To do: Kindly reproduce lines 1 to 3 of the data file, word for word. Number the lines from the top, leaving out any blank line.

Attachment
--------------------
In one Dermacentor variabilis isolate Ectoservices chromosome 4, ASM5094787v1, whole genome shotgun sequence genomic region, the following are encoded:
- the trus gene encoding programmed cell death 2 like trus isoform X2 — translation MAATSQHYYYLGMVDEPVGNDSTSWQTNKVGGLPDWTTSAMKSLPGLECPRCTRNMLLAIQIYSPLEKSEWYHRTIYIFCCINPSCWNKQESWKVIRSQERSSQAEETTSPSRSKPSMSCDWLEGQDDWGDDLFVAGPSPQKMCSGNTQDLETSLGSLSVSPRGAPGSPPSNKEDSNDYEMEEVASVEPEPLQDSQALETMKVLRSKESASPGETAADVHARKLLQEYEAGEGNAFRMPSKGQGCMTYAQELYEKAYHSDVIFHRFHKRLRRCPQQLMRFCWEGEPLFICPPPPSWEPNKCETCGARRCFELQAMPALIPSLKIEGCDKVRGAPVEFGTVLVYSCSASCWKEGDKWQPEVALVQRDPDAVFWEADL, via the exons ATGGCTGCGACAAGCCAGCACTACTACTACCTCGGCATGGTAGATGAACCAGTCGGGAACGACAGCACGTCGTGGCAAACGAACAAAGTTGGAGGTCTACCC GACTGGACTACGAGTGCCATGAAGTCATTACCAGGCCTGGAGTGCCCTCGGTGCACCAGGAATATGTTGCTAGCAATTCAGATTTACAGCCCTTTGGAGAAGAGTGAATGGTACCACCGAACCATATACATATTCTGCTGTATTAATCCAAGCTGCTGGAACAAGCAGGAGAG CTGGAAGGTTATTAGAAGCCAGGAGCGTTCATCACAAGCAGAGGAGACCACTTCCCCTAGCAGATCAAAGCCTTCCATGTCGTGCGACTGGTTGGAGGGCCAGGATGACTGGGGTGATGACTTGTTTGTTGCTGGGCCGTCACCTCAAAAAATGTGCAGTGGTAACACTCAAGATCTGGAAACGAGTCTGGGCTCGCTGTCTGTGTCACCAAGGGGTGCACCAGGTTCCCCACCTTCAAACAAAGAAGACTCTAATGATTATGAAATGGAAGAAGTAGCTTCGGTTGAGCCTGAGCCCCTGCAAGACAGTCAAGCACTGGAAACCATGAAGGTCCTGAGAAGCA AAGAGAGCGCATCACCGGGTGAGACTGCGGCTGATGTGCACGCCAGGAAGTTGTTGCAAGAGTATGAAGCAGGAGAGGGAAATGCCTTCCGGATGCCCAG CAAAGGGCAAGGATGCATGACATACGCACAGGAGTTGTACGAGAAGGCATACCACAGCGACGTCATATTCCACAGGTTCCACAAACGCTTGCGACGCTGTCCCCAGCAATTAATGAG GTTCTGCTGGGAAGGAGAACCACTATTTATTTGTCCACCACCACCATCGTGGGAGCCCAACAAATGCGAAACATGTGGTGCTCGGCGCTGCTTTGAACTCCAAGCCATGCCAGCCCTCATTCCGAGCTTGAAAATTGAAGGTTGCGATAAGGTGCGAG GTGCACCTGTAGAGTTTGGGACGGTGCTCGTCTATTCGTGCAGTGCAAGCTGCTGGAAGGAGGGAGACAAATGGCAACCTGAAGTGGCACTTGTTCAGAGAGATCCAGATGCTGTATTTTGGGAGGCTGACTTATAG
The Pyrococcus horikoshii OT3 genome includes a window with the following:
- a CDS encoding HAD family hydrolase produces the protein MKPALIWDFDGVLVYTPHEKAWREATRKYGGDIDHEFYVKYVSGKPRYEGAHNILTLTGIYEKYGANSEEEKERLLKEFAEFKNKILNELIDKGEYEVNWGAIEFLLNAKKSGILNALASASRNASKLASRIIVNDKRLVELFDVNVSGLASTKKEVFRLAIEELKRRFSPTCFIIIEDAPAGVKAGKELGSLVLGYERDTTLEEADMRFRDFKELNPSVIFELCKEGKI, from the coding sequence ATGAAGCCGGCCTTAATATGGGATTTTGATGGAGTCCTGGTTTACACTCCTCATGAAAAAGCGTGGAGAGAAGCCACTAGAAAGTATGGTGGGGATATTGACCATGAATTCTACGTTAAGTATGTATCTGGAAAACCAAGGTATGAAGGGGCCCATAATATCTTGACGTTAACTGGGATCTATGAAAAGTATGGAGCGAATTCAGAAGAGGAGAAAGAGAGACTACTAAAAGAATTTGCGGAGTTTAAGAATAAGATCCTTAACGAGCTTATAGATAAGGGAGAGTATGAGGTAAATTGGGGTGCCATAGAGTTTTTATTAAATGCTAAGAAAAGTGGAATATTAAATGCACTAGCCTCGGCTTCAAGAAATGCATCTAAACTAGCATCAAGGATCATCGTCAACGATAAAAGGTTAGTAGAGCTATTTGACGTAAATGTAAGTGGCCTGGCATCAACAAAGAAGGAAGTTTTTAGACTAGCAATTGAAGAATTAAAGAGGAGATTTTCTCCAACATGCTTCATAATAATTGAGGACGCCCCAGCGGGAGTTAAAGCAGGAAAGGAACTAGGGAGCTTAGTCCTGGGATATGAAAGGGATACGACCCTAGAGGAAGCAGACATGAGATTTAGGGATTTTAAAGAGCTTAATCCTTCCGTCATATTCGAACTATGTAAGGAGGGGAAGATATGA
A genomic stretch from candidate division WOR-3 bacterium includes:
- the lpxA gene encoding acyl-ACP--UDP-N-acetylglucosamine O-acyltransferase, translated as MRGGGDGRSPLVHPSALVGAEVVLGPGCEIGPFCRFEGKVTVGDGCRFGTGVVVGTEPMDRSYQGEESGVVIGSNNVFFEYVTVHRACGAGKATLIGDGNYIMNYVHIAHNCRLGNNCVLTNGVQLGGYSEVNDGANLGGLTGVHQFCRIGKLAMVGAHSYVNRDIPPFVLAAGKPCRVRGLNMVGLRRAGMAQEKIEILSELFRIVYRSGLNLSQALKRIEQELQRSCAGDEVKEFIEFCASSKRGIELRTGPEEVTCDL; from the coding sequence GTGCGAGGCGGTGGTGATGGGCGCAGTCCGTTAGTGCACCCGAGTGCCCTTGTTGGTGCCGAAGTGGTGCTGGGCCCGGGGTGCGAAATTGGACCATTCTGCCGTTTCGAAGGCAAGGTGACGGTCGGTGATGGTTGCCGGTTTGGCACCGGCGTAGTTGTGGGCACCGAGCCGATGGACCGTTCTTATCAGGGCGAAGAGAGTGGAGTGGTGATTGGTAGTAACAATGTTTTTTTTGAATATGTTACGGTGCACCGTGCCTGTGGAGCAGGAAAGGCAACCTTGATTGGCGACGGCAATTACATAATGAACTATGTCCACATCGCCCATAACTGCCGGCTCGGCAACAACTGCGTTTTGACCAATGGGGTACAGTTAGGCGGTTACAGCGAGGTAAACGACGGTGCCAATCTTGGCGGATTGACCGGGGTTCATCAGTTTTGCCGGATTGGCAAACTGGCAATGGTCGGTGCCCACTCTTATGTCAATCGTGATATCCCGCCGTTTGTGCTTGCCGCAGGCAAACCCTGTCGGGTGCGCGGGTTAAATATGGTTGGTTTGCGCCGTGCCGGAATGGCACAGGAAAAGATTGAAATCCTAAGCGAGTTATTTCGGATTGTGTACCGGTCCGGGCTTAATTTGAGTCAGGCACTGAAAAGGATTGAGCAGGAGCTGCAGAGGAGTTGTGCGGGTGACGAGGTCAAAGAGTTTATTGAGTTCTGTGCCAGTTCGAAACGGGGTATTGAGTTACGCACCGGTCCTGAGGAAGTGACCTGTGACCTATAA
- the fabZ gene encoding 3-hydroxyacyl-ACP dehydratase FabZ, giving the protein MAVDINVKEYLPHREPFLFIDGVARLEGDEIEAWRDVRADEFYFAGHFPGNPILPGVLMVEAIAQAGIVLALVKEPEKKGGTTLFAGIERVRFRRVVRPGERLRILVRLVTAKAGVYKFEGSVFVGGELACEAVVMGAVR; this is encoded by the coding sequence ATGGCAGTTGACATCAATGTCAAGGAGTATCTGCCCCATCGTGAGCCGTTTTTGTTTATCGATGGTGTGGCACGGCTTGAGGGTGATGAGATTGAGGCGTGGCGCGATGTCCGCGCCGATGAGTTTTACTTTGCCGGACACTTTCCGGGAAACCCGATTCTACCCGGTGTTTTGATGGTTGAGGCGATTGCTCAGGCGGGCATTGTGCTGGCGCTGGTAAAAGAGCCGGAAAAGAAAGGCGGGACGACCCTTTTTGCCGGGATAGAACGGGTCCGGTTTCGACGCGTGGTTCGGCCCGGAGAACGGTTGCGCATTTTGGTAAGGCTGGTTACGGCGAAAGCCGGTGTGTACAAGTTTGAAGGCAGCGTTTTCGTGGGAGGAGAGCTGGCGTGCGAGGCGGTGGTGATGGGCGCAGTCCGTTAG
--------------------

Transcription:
In one Dermacentor variabilis isolate Ectoservices chromosome 4, ASM5094787v1, whole genome shotgun sequence genomic region, the following are encoded:
- the trus gene encoding programmed cell death 2 like trus isoform X2 — translation MAATSQHYYYLGMVDEPVGNDSTSWQTNKVGGLPDWTTSAMKSLPGLECPRCTRNMLLAIQIYSPLEKSEWYHRTIYIFCCINPSCWNKQESWKVIRSQERSSQAEETTSPSRSKPSMSCDWLEGQDDWGDDLFVAGPSPQKMCSGNTQDLETSLGSLSVSPRGAPGSPPSNKEDSNDYEMEEVASVEPEPLQDSQALETMKVLRSKESASPGETAADVHARKLLQEYEAGEGNAFRMPSKGQGCMTYAQELYEKAYHSDVIFHRFHKRLRRCPQQLMRFCWEGEPLFICPPPPSWEPNKCETCGARRCFELQAMPALIPSLKIEGCDKVRGAPVEFGTVLVYSCSASCWKEGDKWQPEVALVQRDPDAVFWEADL, via the exons ATGGCTGCGACAAGCCAGCACTACTACTACCTCGGCATGGTAGATGAACCAGTCGGGAACGACAGCACGTCGTGGCAAACGAACAAAGTTGGAGGTCTACCC GACTGGACTACGAGTGCCATGAAGTCATTACCAGGCCTGGAGTGCCCTCGGTGCACCAGGAATATGTTGCTAGCAATTCAGATTTACAGCCCTTTGGAGAAGAGTGAATGGTACCACCGAACCATATACATATTCTGCTGTATTAATCCAAGCTGCTGGAACAAGCAGGAGAG CTGGAAGGTTATTAGAAGCCAGGAGCGTTCATCACAAGCAGAGGAGACCACTTCCCCTAGCAGATCAAAGCCTTCCATGTCGTGCGACTGGTTGGAGGGCCAGGATGACTGGGGTGATGACTTGTTTGTTGCTGGGCCGTCACCTCAAAAAATGTGCAGTGGTAACACTCAAGATCTGGAAACGAGTCTGGGCTCGCTGTCTGTGTCACCAAGGGGTGCACCAGGTTCCCCACCTTCAAACAAAGAAGACTCTAATGATTATGAAATGGAAGAAGTAGCTTCGGTTGAGCCTGAGCCCCTGCAAGACAGTCAAGCACTGGAAACCATGAAGGTCCTGAGAAGCA AAGAGAGCGCATCACCGGGTGAGACTGCGGCTGATGTGCACGCCAGGAAGTTGTTGCAAGAGTATGAAGCAGGAGAGGGAAATGCCTTCCGGATGCCCAG CAAAGGGCAAGGATGCATGACATACGCACAGGAGTTGTACGAGAAGGCATACCACAGCGACGTCATATTCCACAGGTTCCACAAACGCTTGCGACGCTGTCCCCAGCAATTAATGAG GTTCTGCTGGGAAGGAGAACCACTATTTATTTGTCCACCACCACCATCGTGGGAGCCCAACAAATGCGAAACATGTGGTGCTCGGCGCTGCTTTGAACTCCAAGCCATGCCAGCCCTCATTCCGAGCTTGAAAATTGAAGGTTGCGATAAGGTGCGAG GTGCACCTGTAGAGTTTGGGACGGTGCTCGTCTATTCGTGCAGTGCAAGCTGCTGGAAGGAGGGAGACAAATGGCAACCTGAAGTGGCACTTGTTCAGAGAGATCCAGATGCTGTATTTTGGGAGGCTGACTTATAG
The Pyrococcus horikoshii OT3 genome includes a window with the following: